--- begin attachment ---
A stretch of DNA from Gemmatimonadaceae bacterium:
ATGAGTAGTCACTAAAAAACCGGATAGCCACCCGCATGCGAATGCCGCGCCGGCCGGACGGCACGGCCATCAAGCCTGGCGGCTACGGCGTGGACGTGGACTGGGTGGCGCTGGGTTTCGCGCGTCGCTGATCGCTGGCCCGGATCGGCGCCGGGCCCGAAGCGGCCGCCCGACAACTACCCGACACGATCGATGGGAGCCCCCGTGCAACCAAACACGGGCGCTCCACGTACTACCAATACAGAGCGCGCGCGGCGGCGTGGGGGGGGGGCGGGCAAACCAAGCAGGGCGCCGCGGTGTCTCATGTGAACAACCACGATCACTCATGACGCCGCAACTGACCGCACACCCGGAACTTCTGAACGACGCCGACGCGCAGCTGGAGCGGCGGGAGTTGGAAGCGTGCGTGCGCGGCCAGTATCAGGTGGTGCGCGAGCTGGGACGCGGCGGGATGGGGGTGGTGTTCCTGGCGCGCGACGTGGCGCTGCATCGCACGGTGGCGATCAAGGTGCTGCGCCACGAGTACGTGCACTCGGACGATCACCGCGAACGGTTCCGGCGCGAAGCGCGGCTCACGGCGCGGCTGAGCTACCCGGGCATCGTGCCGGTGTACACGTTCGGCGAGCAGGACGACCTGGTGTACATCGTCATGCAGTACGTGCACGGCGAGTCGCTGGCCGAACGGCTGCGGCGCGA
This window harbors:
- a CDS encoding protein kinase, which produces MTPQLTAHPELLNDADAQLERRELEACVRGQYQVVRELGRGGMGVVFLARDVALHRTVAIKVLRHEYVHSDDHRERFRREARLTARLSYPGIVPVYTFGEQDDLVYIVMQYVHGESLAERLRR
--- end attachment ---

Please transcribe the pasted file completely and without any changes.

A stretch of DNA from Gemmatimonadaceae bacterium:
ATGAGTAGTCACTAAAAAACCGGATAGCCACCCGCATGCGAATGCCGCGCCGGCCGGACGGCACGGCCATCAAGCCTGGCGGCTACGGCGTGGACGTGGACTGGGTGGCGCTGGGTTTCGCGCGTCGCTGATCGCTGGCCCGGATCGGCGCCGGGCCCGAAGCGGCCGCCCGACAACTACCCGACACGATCGATGGGAGCCCCCGTGCAACCAAACACGGGCGCTCCACGTACTACCAATACAGAGCGCGCGCGGCGGCGTGGGGGGGGGGCGGGCAAACCAAGCAGGGCGCCGCGGTGTCTCATGTGAACAACCACGATCACTCATGACGCCGCAACTGACCGCACACCCGGAACTTCTGAACGACGCCGACGCGCAGCTGGAGCGGCGGGAGTTGGAAGCGTGCGTGCGCGGCCAGTATCAGGTGGTGCGCGAGCTGGGACGCGGCGGGATGGGGGTGGTGTTCCTGGCGCGCGACGTGGCGCTGCATCGCACGGTGGCGATCAAGGTGCTGCGCCACGAGTACGTGCACTCGGACGATCACCGCGAACGGTTCCGGCGCGAAGCGCGGCTCACGGCGCGGCTGAGCTACCCGGGCATCGTGCCGGTGTACACGTTCGGCGAGCAGGACGACCTGGTGTACATCGTCATGCAGTACGTGCACGGCGAGTCGCTGGCCGAACGGCTGCGGCGCGA
This window harbors:
- a CDS encoding protein kinase, which produces MTPQLTAHPELLNDADAQLERRELEACVRGQYQVVRELGRGGMGVVFLARDVALHRTVAIKVLRHEYVHSDDHRERFRREARLTARLSYPGIVPVYTFGEQDDLVYIVMQYVHGESLAERLRR